We (and by we, I mean Pilot Dan) squeezed the helicopter onto an impossibly small piece of earth that was wedged into the canyon wall. When we hopped out, we were almost completely alone. There were other helicopters much farther down the canyon, but they weren’t even within earshot of us. In fact, the only thing we could hear after the rotors were shut off was Russell the Raven (seriously, the pilots named him), who lives in the canyon. He apparently came for the champagne too, but there was no way I was sharing mine – I had earned my glass fair and square.
Dan warned us all to be mindful of the sheer cliffs that dropped into the rushing Colorado River below. And after seeing how far down it was, we all kept a safe distance and decided to soak up our slice of seclusion at the picnic table instead. Surprisingly, there’s a lot of life tucked inside the canyon. Animals, flowers and some gnarly cacti that are taller than one-story houses.
It’s surreal to sit there and stare up at the soaring interior walls of the Grand Canyon, definitely not something you feel when you peer down over a guardrail at the rim. That is really what sets this experience apart from others. You see the vastness of the canyons and the solitude of being slipped into a secluded cliff-side. The lack of tourists in one of the most famous and heavily visited attractions in the world is amazing. There wasn’t even anyone to photobomb us. You can actually appreciate Mother Nature without the throngs of elbowing people, all fighting to take the same picture.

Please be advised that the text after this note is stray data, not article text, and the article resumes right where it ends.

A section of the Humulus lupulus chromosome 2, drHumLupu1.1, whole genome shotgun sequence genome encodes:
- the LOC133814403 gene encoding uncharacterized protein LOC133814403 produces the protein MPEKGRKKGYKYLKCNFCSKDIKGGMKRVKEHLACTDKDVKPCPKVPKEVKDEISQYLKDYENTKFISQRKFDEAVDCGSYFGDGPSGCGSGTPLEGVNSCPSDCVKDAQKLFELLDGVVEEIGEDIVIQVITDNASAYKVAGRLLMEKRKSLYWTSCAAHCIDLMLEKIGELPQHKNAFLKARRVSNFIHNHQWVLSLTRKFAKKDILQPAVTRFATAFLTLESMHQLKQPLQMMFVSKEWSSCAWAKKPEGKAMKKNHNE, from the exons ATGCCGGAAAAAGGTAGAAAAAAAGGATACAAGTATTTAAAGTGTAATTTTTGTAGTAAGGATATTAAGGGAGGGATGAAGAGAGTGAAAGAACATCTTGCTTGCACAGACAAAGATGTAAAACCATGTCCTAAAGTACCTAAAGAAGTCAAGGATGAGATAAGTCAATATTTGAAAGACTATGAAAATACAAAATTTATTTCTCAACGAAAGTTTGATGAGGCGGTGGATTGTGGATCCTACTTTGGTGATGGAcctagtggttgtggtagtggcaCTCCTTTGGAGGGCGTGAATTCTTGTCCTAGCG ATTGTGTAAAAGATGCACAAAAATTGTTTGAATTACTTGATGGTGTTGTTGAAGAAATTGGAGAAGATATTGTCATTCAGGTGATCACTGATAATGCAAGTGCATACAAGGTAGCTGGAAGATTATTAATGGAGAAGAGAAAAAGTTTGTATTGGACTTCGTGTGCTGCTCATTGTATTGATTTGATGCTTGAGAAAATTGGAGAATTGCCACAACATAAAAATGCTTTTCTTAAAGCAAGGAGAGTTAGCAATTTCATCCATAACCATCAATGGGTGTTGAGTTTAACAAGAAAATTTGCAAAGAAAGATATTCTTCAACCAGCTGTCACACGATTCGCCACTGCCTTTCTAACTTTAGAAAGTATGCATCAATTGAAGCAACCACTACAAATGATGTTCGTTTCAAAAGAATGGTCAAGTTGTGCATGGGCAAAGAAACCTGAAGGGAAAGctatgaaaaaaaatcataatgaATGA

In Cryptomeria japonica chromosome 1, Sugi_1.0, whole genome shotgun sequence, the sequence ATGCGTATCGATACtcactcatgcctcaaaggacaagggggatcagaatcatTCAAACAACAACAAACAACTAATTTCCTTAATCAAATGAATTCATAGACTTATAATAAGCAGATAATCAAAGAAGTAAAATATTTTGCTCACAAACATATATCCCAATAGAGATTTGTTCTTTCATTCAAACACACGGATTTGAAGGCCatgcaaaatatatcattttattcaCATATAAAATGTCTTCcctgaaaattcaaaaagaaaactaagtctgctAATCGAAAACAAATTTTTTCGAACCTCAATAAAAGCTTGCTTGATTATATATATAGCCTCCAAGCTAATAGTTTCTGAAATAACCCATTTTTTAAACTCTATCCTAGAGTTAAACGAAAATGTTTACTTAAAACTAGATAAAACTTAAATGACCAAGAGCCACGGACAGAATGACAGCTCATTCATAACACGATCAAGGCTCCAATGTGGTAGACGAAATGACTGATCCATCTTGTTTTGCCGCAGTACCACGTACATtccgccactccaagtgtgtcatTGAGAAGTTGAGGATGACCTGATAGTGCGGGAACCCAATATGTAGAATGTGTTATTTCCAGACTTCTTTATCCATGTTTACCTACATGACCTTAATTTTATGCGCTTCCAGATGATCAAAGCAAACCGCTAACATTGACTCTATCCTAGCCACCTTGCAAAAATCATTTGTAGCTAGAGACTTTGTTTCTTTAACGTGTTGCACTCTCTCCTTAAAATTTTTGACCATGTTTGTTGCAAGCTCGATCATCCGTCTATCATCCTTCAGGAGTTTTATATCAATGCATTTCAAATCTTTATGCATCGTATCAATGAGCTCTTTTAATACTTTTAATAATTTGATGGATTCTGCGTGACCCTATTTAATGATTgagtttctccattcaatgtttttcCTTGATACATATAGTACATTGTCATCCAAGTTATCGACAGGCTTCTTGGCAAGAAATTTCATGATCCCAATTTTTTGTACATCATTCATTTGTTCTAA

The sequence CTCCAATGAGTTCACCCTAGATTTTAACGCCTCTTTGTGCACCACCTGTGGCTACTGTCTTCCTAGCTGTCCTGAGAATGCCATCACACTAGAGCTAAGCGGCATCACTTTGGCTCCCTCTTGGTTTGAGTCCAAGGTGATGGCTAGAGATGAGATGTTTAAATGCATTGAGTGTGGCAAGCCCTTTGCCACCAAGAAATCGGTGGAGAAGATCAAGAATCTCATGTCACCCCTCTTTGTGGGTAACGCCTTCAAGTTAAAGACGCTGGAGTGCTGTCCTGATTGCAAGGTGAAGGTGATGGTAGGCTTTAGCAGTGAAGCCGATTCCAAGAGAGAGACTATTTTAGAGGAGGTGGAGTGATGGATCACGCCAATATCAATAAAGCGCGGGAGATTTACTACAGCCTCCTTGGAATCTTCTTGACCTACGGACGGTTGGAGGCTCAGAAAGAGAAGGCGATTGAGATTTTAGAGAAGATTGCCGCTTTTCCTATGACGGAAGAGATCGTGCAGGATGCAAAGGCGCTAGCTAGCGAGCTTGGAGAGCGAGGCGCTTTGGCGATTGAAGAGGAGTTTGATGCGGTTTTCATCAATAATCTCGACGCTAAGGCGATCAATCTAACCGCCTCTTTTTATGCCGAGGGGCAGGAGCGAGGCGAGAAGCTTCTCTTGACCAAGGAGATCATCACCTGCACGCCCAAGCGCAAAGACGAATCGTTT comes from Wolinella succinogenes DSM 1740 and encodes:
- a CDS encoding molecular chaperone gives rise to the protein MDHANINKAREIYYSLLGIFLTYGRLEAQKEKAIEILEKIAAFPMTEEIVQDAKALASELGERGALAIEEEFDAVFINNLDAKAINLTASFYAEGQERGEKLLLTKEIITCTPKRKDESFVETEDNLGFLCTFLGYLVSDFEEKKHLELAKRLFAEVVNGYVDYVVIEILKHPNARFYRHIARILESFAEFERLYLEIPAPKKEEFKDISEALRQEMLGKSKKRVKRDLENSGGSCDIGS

We snacked and sipped, taking in all the majesty around us, then regretfully packed up to return to civilization. But not before we flew over and landed on protected Hualapai Indian lands to refuel among a grove of Joshua trees. “I didn’t even know what a Joshua tree was until the U2 album came out,” remarked one of our Aussie tourmates. Funny thing is, I hadn’t either. Thank you, Bono, for everything.
Your helicopter flight back to the Las Vegas Strip